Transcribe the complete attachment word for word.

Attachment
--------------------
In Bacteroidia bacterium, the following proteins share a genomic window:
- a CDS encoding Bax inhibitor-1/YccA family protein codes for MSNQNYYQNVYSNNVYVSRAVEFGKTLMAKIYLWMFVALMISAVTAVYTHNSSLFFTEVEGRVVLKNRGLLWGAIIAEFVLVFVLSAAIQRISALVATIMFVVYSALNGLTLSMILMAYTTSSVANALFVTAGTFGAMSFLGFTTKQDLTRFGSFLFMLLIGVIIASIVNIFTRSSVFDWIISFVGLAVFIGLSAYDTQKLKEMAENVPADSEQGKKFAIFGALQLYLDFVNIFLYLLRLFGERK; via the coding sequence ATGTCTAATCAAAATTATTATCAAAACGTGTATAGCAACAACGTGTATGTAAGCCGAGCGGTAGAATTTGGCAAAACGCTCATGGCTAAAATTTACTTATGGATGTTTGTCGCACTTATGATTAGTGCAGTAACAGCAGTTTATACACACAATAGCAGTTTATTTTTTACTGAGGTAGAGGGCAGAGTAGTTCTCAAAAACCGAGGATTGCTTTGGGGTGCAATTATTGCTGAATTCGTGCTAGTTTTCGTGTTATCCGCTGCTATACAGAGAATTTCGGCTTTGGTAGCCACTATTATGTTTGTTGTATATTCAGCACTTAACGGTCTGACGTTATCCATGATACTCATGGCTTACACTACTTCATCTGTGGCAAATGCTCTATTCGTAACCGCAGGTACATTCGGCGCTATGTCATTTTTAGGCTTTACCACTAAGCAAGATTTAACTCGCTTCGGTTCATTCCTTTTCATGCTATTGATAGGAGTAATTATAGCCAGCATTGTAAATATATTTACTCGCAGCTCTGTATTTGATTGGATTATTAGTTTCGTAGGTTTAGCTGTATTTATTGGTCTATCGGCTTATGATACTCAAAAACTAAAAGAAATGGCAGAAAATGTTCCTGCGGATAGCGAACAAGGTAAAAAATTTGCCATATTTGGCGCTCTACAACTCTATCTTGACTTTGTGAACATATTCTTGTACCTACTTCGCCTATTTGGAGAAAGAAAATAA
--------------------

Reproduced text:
In Bacteroidia bacterium, the following proteins share a genomic window:
- a CDS encoding Bax inhibitor-1/YccA family protein codes for MSNQNYYQNVYSNNVYVSRAVEFGKTLMAKIYLWMFVALMISAVTAVYTHNSSLFFTEVEGRVVLKNRGLLWGAIIAEFVLVFVLSAAIQRISALVATIMFVVYSALNGLTLSMILMAYTTSSVANALFVTAGTFGAMSFLGFTTKQDLTRFGSFLFMLLIGVIIASIVNIFTRSSVFDWIISFVGLAVFIGLSAYDTQKLKEMAENVPADSEQGKKFAIFGALQLYLDFVNIFLYLLRLFGERK; via the coding sequence ATGTCTAATCAAAATTATTATCAAAACGTGTATAGCAACAACGTGTATGTAAGCCGAGCGGTAGAATTTGGCAAAACGCTCATGGCTAAAATTTACTTATGGATGTTTGTCGCACTTATGATTAGTGCAGTAACAGCAGTTTATACACACAATAGCAGTTTATTTTTTACTGAGGTAGAGGGCAGAGTAGTTCTCAAAAACCGAGGATTGCTTTGGGGTGCAATTATTGCTGAATTCGTGCTAGTTTTCGTGTTATCCGCTGCTATACAGAGAATTTCGGCTTTGGTAGCCACTATTATGTTTGTTGTATATTCAGCACTTAACGGTCTGACGTTATCCATGATACTCATGGCTTACACTACTTCATCTGTGGCAAATGCTCTATTCGTAACCGCAGGTACATTCGGCGCTATGTCATTTTTAGGCTTTACCACTAAGCAAGATTTAACTCGCTTCGGTTCATTCCTTTTCATGCTATTGATAGGAGTAATTATAGCCAGCATTGTAAATATATTTACTCGCAGCTCTGTATTTGATTGGATTATTAGTTTCGTAGGTTTAGCTGTATTTATTGGTCTATCGGCTTATGATACTCAAAAACTAAAAGAAATGGCAGAAAATGTTCCTGCGGATAGCGAACAAGGTAAAAAATTTGCCATATTTGGCGCTCTACAACTCTATCTTGACTTTGTGAACATATTCTTGTACCTACTTCGCCTATTTGGAGAAAGAAAATAA